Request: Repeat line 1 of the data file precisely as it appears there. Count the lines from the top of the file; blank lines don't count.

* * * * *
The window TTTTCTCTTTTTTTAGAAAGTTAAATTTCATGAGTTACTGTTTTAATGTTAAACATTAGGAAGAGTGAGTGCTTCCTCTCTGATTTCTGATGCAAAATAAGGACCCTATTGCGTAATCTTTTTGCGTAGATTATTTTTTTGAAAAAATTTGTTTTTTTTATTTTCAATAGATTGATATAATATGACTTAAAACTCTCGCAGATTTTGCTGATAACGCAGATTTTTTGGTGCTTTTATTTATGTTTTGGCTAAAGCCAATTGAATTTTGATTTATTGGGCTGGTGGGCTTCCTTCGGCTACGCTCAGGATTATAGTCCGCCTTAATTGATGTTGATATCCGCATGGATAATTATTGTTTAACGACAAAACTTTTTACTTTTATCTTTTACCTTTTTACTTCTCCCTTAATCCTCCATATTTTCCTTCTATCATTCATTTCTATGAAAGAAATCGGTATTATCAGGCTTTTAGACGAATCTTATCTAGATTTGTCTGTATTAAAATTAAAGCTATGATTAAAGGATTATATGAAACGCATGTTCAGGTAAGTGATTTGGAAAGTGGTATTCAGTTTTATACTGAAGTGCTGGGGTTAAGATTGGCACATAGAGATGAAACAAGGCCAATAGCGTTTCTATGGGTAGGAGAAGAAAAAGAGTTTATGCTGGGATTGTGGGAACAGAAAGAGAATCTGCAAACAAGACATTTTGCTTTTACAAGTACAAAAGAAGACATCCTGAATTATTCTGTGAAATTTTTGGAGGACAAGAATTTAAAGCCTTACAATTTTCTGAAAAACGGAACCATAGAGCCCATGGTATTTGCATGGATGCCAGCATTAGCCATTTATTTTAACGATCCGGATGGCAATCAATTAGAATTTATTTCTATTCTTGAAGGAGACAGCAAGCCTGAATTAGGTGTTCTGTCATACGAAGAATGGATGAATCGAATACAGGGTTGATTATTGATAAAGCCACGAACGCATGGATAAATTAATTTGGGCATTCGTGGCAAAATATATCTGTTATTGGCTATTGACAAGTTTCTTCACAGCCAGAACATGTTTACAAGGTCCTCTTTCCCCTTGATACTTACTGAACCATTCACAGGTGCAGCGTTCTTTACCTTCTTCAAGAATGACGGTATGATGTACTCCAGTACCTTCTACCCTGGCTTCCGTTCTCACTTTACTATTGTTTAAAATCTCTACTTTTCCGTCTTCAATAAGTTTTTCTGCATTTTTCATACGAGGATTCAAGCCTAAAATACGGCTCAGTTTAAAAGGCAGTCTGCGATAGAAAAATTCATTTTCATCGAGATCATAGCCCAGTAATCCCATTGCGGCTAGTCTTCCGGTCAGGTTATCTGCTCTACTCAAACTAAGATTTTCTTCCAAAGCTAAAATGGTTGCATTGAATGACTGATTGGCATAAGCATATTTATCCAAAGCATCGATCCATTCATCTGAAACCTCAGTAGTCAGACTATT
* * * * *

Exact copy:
The window TTTTCTCTTTTTTTAGAAAGTTAAATTTCATGAGTTACTGTTTTAATGTTAAACATTAGGAAGAGTGAGTGCTTCCTCTCTGATTTCTGATGCAAAATAAGGACCCTATTGCGTAATCTTTTTGCGTAGATTATTTTTTTGAAAAAATTTGTTTTTTTTATTTTCAATAGATTGATATAATATGACTTAAAACTCTCGCAGATTTTGCTGATAACGCAGATTTTTTGGTGCTTTTATTTATGTTTTGGCTAAAGCCAATTGAATTTTGATTTATTGGGCTGGTGGGCTTCCTTCGGCTACGCTCAGGATTATAGTCCGCCTTAATTGATGTTGATATCCGCATGGATAATTATTGTTTAACGACAAAACTTTTTACTTTTATCTTTTACCTTTTTACTTCTCCCTTAATCCTCCATATTTTCCTTCTATCATTCATTTCTATGAAAGAAATCGGTATTATCAGGCTTTTAGACGAATCTTATCTAGATTTGTCTGTATTAAAATTAAAGCTATGATTAAAGGATTATATGAAACGCATGTTCAGGTAAGTGATTTGGAAAGTGGTATTCAGTTTTATACTGAAGTGCTGGGGTTAAGATTGGCACATAGAGATGAAACAAGGCCAATAGCGTTTCTATGGGTAGGAGAAGAAAAAGAGTTTATGCTGGGATTGTGGGAACAGAAAGAGAATCTGCAAACAAGACATTTTGCTTTTACAAGTACAAAAGAAGACATCCTGAATTATTCTGTGAAATTTTTGGAGGACAAGAATTTAAAGCCTTACAATTTTCTGAAAAACGGAACCATAGAGCCCATGGTATTTGCATGGATGCCAGCATTAGCCATTTATTTTAACGATCCGGATGGCAATCAATTAGAATTTATTTCTATTCTTGAAGGAGACAGCAAGCCTGAATTAGGTGTTCTGTCATACGAAGAATGGATGAATCGAATACAGGGTTGATTATTGATAAAGCCACGAACGCATGGATAAATTAATTTGGGCATTCGTGGCAAAATATATCTGTTATTGGCTATTGACAAGTTTCTTCACAGCCAGAACATGTTTACAAGGTCCTCTTTCCCCTTGATACTTACTGAACCATTCACAGGTGCAGCGTTCTTTACCTTCTTCAAGAATGACGGTATGATGTACTCCAGTACCTTCTACCCTGGCTTCCGTTCTCACTTTACTATTGTTTAAAATCTCTACTTTTCCGTCTTCAATAAGTTTTTCTGCATTTTTCATACGAGGATTCAAGCCTAAAATACGGCTCAGTTTAAAAGGCAGTCTGCGATAGAAAAATTCATTTTCATCGAGATCATAGCCCAGTAATCCCATTGCGGCTAGTCTTCCGGTCAGGTTATCTGCTCTACTCAAACTAAGATTTTCTTCCAAAGCTAAAATGGTTGCATTGAATGACTGATTGGCATAAGCATATTTATCCAAAGCATCGATCCATTCATCTGAAACCTCAGTAGTCAGACTATT